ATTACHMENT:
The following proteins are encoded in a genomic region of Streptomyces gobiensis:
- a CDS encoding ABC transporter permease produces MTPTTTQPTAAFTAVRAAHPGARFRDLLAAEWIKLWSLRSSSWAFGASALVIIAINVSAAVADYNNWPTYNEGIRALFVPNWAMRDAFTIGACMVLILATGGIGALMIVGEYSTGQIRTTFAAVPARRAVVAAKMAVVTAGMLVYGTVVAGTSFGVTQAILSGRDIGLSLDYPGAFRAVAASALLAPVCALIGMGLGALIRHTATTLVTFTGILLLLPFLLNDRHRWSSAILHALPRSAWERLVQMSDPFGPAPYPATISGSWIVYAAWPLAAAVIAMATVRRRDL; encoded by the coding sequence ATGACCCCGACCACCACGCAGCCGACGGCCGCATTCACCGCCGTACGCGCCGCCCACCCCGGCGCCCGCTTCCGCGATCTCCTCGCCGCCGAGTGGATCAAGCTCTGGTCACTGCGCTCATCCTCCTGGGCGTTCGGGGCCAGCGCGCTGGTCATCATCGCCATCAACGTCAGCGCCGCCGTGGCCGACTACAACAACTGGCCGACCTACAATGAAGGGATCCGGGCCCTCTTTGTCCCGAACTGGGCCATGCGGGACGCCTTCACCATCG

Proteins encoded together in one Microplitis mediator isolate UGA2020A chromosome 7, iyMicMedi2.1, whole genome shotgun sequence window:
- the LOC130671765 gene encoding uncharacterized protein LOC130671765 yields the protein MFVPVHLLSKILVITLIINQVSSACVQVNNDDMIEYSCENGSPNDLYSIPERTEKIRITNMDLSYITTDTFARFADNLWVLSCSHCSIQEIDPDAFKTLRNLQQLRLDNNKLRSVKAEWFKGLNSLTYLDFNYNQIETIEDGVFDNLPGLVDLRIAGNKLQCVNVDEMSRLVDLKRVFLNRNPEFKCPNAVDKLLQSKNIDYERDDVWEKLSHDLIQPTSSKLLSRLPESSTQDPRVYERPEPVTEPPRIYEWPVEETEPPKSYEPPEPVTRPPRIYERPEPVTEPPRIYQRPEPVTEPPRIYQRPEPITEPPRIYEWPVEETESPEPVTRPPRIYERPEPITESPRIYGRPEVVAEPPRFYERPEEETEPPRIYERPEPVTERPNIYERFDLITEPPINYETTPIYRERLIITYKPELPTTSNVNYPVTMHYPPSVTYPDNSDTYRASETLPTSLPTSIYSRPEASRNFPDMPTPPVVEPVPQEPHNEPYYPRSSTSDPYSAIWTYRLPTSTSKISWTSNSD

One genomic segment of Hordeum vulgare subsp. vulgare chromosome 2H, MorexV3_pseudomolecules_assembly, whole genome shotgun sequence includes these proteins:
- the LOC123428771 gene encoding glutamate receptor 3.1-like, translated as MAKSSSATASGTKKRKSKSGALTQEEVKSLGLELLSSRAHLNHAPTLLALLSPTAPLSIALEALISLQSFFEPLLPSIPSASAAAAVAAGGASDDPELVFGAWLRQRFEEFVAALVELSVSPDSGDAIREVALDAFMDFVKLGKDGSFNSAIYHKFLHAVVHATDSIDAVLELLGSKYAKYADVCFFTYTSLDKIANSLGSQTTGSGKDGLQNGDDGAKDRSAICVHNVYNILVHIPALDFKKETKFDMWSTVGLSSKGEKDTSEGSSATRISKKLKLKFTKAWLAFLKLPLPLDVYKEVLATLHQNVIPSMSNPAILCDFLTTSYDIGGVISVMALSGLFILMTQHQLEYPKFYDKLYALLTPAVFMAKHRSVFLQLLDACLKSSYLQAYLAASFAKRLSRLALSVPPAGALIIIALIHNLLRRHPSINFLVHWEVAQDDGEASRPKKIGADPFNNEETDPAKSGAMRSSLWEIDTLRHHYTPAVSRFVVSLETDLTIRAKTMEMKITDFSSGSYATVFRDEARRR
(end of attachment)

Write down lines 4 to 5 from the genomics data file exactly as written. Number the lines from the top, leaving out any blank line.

- the LOC130671765 gene encoding uncharacterized protein LOC130671765 yields the protein MFVPVHLLSKILVITLIINQVSSACVQVNNDDMIEYSCENGSPNDLYSIPERTEKIRITNMDLSYITTDTFARFADNLWVLSCSHCSIQEIDPDAFKTLRNLQQLRLDNNKLRSVKAEWFKGLNSLTYLDFNYNQIETIEDGVFDNLPGLVDLRIAGNKLQCVNVDEMSRLVDLKRVFLNRNPEFKCPNAVDKLLQSKNIDYERDDVWEKLSHDLIQPTSSKLLSRLPESSTQDPRVYERPEPVTEPPRIYEWPVEETEPPKSYEPPEPVTRPPRIYERPEPVTEPPRIYQRPEPVTEPPRIYQRPEPITEPPRIYEWPVEETESPEPVTRPPRIYERPEPITESPRIYGRPEVVAEPPRFYERPEEETEPPRIYERPEPVTERPNIYERFDLITEPPINYETTPIYRERLIITYKPELPTTSNVNYPVTMHYPPSVTYPDNSDTYRASETLPTSLPTSIYSRPEASRNFPDMPTPPVVEPVPQEPHNEPYYPRSSTSDPYSAIWTYRLPTSTSKISWTSNSD

One genomic segment of Hordeum vulgare subsp. vulgare chromosome 2H, MorexV3_pseudomolecules_assembly, whole genome shotgun sequence includes these proteins: